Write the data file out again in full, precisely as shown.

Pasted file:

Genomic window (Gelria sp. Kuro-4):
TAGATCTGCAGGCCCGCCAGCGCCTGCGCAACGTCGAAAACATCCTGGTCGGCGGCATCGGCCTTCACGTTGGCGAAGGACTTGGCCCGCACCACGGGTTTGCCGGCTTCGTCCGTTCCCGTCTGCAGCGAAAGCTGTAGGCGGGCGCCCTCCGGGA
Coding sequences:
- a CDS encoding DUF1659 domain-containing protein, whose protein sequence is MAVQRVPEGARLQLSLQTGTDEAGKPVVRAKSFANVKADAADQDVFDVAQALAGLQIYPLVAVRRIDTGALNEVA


Genomic window (Gelria sp. Kuro-4):
TAGATCTGCAGGCCCGCCAGCGCCTGCGCAACGTCGAAAACATCCTGGTCGGCGGCATCGGCCTTCACGTTGGCGAAGGACTTGGCCCGCACCACGGGTTTGCCGGCTTCGTCCGTTCCCGTCTGCAGCGAAAGCTGTAGGCGGGCGCCCTCCGGGA
Coding sequences:
- a CDS encoding DUF1659 domain-containing protein, whose protein sequence is MAVQRVPEGARLQLSLQTGTDEAGKPVVRAKSFANVKADAADQDVFDVAQALAGLQIYPLVAVRRIDTGALNEVA